The Pan-German League, 1890-1914

By Mildred S. Wertheimer | Go to book overview

CHAPTER V
THE AIMS AND IDEALS OF THE PAN-GERMAN LEAGUE

THERE are in German two terms, Pangermanisch and Alldeutsch, both of which are translated in English by the word "Pan-German" and in French by "Pangermaniste". It is always difficult to express the full value of words when translating them into another language, and confusion is likely to result. In this case, the danger is augmented, for Pangermanisch and Alldeutsch are not synonymous, and it is essential to an understanding of the Pan- German League that the use of this term "Pan-German" be fully explained.

The roots of the words Pangermanisch and Alldeutsch differ; Pangermanisch comes from Germani and has the connotation of "Germanic" or "Teutonic", which in its extended ethnic sense embraces any member of the races or peoples speaking a "Germanic" or "Teutonic" language--i. e., Gothic, the Scandinavian tongues, low German high German and English.1Alldeutsch, on the other hand has the connotation of "Deutsch" which is said to be derived from the root "Thiod", meaning "people", which appears in Gothic, Anglo-Saxon, and other comparatively early Germanic languages.2 The word Deutsch was prob-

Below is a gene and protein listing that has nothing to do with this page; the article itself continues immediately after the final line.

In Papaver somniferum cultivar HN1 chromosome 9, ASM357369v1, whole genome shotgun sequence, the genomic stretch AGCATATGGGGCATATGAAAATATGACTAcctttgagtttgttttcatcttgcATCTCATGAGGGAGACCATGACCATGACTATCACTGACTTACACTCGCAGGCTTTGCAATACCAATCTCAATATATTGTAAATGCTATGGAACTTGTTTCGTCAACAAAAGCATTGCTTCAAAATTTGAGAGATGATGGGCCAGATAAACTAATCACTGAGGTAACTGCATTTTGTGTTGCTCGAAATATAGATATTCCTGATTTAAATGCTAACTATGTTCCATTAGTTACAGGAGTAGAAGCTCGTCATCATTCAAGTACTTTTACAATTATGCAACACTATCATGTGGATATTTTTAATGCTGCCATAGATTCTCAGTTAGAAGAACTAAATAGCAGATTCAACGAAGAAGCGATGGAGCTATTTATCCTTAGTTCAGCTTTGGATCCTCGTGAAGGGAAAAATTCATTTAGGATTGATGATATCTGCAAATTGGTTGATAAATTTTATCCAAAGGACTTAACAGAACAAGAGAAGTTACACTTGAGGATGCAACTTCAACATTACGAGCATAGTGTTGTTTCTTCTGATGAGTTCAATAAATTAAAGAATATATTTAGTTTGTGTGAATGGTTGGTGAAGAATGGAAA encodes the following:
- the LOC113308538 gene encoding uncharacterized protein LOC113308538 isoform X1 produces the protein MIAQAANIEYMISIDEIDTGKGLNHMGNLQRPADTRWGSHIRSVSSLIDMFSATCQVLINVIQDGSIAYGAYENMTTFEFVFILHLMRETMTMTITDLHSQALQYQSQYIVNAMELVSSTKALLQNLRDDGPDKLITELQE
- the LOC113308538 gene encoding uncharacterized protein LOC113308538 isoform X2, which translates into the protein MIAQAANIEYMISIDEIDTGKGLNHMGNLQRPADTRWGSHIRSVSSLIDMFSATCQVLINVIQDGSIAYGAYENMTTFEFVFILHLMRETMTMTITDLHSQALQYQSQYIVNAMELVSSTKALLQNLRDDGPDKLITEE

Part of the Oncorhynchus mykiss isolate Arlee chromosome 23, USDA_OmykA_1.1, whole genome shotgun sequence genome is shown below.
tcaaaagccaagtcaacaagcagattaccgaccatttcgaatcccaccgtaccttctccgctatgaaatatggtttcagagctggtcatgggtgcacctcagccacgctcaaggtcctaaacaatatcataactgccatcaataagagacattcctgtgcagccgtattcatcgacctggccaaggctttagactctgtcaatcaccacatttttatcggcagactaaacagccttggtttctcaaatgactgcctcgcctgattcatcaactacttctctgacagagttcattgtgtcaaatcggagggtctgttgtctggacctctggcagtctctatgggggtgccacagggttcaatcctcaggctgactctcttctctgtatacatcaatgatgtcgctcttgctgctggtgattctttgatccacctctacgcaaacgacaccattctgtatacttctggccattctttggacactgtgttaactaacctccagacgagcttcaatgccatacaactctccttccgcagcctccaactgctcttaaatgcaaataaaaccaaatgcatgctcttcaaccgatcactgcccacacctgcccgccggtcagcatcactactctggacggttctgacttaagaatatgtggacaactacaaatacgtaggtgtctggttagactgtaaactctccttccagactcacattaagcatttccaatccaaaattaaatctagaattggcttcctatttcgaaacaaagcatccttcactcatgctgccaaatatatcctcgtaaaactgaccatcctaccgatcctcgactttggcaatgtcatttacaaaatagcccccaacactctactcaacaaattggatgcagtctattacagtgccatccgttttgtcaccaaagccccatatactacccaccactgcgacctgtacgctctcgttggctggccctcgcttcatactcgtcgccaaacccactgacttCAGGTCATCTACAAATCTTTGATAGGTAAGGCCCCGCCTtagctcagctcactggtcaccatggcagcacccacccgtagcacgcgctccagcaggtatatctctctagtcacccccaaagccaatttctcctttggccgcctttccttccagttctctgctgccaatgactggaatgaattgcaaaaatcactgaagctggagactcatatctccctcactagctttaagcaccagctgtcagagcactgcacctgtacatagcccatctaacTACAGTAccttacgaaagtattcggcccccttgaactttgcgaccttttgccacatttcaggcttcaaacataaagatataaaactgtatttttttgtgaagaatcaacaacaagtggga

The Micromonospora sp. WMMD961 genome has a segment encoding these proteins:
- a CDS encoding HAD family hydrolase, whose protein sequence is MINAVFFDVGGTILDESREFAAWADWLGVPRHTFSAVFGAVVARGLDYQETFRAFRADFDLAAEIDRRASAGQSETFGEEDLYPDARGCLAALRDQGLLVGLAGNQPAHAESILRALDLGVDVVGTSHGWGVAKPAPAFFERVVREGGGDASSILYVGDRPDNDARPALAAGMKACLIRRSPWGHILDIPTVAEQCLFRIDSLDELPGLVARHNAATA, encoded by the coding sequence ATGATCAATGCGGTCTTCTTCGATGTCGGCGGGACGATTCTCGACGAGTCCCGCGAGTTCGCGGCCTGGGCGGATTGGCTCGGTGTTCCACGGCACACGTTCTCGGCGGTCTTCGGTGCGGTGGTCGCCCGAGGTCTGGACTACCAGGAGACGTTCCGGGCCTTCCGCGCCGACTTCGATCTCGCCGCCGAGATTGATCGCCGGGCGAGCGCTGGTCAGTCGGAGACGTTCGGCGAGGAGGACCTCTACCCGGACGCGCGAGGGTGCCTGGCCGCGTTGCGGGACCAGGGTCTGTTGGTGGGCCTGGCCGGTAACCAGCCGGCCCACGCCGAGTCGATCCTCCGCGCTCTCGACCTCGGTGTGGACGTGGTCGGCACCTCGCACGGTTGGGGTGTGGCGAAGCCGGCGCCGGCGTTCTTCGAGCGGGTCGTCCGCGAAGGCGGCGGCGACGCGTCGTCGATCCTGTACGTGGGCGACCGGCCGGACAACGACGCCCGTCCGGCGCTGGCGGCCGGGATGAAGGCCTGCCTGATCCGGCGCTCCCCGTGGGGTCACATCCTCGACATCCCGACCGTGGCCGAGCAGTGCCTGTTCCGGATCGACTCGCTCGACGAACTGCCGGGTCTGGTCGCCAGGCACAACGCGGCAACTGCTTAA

____________________
1
Murray New English Dictionary, vol. 9, pt. 2, p. 236.
2
"The Old High German adjective, diutisk--"pertaining to the people"--which was written theodiscus in the Latin of the ninth century, became the diutsch or tiutsch of Middle High German, and the deutsch of Modern German." Hayes C. H., Sources of the Germanic Invasions ( New York 1909), pp. 16et seq.

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